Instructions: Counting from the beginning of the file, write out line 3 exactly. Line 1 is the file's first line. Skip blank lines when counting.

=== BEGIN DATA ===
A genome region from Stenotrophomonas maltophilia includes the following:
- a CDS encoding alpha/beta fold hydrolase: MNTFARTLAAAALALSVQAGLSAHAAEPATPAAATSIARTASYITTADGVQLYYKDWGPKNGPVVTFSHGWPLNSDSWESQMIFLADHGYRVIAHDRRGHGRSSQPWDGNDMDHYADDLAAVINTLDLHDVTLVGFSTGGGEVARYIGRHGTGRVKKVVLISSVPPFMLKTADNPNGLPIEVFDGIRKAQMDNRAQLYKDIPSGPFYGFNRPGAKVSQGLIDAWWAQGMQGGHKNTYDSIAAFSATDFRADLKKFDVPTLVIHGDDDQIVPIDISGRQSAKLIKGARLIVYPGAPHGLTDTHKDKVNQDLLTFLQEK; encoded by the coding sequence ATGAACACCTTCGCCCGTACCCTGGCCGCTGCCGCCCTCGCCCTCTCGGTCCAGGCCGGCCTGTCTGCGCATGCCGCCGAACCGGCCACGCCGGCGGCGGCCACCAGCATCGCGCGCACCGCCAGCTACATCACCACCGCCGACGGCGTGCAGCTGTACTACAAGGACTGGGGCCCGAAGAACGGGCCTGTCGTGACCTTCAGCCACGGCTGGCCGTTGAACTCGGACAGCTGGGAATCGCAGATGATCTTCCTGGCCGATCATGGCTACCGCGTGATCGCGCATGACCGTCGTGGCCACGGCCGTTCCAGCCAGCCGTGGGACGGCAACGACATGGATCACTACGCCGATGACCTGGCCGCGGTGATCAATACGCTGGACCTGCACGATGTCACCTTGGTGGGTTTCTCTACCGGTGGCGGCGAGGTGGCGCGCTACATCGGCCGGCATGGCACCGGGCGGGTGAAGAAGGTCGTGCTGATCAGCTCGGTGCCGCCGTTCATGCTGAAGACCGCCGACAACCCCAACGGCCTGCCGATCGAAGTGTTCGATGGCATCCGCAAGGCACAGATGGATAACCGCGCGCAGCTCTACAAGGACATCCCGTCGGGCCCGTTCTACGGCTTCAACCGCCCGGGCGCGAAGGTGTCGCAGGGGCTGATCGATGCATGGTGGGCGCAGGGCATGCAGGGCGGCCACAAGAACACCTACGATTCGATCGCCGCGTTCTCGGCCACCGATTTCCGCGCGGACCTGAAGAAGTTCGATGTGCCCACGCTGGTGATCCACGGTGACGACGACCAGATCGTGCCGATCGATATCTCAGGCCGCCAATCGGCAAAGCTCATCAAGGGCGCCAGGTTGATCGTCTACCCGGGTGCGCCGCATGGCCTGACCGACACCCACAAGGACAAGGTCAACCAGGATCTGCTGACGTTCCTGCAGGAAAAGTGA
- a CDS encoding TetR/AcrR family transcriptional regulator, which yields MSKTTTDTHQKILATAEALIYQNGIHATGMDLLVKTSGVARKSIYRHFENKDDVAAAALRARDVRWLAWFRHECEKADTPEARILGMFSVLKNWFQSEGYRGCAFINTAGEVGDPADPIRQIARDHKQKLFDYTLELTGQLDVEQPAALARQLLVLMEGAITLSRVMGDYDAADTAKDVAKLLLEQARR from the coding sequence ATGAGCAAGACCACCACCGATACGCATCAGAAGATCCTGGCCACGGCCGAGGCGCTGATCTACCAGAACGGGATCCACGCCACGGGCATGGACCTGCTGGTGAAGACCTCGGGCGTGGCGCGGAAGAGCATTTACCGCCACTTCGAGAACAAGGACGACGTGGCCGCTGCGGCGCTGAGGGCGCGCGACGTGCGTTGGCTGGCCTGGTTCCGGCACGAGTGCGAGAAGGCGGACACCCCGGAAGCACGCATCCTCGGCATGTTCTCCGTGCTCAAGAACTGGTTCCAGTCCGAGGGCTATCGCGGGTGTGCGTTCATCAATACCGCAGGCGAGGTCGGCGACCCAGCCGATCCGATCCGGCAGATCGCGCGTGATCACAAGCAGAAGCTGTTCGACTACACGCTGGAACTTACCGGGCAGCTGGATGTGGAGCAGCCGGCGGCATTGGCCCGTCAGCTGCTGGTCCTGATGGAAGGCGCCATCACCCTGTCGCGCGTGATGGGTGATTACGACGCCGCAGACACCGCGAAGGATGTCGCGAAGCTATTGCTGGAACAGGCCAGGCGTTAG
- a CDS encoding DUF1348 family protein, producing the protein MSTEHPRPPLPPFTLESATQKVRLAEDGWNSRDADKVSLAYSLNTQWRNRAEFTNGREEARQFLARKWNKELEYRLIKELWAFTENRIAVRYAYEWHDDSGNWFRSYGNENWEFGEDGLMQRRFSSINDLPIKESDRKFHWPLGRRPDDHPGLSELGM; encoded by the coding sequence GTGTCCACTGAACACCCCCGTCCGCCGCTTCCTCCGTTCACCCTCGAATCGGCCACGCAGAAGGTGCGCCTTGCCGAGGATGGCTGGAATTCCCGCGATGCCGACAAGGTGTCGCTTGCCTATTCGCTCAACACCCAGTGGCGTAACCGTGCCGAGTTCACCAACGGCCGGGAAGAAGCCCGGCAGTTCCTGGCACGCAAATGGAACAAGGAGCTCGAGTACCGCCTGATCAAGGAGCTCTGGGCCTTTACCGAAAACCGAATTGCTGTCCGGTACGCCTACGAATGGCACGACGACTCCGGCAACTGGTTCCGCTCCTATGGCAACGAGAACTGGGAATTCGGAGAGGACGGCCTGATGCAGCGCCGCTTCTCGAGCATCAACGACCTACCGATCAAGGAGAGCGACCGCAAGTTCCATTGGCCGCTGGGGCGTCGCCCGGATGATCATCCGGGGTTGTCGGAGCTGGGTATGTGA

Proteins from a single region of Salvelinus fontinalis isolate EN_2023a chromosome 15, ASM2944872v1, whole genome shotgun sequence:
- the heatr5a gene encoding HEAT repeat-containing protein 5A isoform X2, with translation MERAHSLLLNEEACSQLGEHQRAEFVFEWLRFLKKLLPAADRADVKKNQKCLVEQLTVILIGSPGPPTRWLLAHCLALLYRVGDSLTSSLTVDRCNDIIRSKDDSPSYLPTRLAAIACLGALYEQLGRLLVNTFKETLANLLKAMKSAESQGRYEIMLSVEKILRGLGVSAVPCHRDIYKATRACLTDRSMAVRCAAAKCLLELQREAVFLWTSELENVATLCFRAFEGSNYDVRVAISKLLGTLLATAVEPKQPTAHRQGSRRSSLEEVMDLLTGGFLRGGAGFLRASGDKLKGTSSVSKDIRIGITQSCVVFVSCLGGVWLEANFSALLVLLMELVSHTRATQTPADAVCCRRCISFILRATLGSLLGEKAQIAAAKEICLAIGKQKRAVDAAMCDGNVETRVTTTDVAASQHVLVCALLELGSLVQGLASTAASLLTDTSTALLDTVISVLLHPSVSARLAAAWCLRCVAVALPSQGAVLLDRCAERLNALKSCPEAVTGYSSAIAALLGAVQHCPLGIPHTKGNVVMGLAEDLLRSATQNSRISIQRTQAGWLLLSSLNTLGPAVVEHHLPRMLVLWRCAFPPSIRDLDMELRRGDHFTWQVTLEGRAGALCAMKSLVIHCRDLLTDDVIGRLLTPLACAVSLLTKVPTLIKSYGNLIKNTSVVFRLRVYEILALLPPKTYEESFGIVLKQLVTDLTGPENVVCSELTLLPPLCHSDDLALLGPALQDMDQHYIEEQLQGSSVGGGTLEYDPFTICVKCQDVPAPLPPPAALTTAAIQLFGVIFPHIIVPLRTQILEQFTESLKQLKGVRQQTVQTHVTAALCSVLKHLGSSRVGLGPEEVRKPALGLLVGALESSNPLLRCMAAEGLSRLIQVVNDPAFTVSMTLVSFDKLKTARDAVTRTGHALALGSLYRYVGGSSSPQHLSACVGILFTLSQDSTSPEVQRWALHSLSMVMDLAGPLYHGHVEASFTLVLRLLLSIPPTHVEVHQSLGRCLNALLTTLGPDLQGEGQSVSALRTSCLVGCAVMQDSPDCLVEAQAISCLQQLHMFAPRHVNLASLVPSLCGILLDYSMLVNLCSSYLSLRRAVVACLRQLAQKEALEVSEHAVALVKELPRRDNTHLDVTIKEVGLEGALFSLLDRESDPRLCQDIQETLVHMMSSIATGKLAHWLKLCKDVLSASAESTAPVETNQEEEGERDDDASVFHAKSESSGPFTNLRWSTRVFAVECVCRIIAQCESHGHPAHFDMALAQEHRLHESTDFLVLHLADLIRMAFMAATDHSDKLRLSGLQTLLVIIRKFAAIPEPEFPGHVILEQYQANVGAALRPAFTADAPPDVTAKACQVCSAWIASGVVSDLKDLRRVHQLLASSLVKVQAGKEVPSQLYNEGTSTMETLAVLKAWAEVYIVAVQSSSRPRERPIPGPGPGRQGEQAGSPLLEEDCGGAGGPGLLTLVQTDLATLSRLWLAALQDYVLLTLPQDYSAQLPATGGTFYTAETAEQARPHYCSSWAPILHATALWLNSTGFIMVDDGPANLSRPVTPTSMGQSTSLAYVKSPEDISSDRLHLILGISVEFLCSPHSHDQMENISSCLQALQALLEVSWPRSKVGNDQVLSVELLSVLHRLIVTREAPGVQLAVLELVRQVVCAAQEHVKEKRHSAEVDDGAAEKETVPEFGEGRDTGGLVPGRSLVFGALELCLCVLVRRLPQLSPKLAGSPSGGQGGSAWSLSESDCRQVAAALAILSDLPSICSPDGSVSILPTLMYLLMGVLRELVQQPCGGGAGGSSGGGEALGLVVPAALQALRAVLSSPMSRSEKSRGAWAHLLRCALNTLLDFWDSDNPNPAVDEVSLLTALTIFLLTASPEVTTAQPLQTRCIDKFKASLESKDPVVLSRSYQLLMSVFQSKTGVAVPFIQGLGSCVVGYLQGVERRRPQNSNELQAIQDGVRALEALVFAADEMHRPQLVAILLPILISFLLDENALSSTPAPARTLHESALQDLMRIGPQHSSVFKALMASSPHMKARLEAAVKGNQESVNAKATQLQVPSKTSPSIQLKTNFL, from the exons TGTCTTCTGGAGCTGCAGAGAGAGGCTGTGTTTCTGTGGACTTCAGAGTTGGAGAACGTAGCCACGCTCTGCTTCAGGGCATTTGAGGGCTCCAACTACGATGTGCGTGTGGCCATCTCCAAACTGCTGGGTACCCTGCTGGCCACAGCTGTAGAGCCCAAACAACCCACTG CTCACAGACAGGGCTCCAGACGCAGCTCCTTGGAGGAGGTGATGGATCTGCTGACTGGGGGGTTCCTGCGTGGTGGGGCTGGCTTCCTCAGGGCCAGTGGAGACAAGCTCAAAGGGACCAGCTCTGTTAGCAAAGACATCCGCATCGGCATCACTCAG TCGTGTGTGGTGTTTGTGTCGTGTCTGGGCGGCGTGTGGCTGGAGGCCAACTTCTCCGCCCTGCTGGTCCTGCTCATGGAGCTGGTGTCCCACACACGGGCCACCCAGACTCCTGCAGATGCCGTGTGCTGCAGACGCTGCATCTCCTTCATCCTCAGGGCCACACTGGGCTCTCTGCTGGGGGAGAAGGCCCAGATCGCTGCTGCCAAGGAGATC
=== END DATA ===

- a CDS encoding TetR/AcrR family transcriptional regulator, which yields MSKTTTDTHQKILATAEALIYQNGIHATGMDLLVKTSGVARKSIYRHFENKDDVAAAALRARDVRWLAWFRHECEKADTPEARILGMFSVLKNWFQSEGYRGCAFINTAGEVGDPADPIRQIARDHKQKLFDYTLELTGQLDVEQPAALARQLLVLMEGAITLSRVMGDYDAADTAKDVAKLLLEQARR from the coding sequence ATGAGCAAGACCACCACCGATACGCATCAGAAGATCCTGGCCACGGCCGAGGCGCTGATCTACCAGAACGGGATCCACGCCACGGGCATGGACCTGCTGGTGAAGACCTCGGGCGTGGCGCGGAAGAGCATTTACCGCCACTTCGAGAACAAGGACGACGTGGCCGCTGCGGCGCTGAGGGCGCGCGACGTGCGTTGGCTGGCCTGGTTCCGGCACGAGTGCGAGAAGGCGGACACCCCGGAAGCACGCATCCTCGGCATGTTCTCCGTGCTCAAGAACTGGTTCCAGTCCGAGGGCTATCGCGGGTGTGCGTTCATCAATACCGCAGGCGAGGTCGGCGACCCAGCCGATCCGATCCGGCAGATCGCGCGTGATCACAAGCAGAAGCTGTTCGACTACACGCTGGAACTTACCGGGCAGCTGGATGTGGAGCAGCCGGCGGCATTGGCCCGTCAGCTGCTGGTCCTGATGGAAGGCGCCATCACCCTGTCGCGCGTGATGGGTGATTACGACGCCGCAGACACCGCGAAGGATGTCGCGAAGCTATTGCTGGAACAGGCCAGGCGTTAG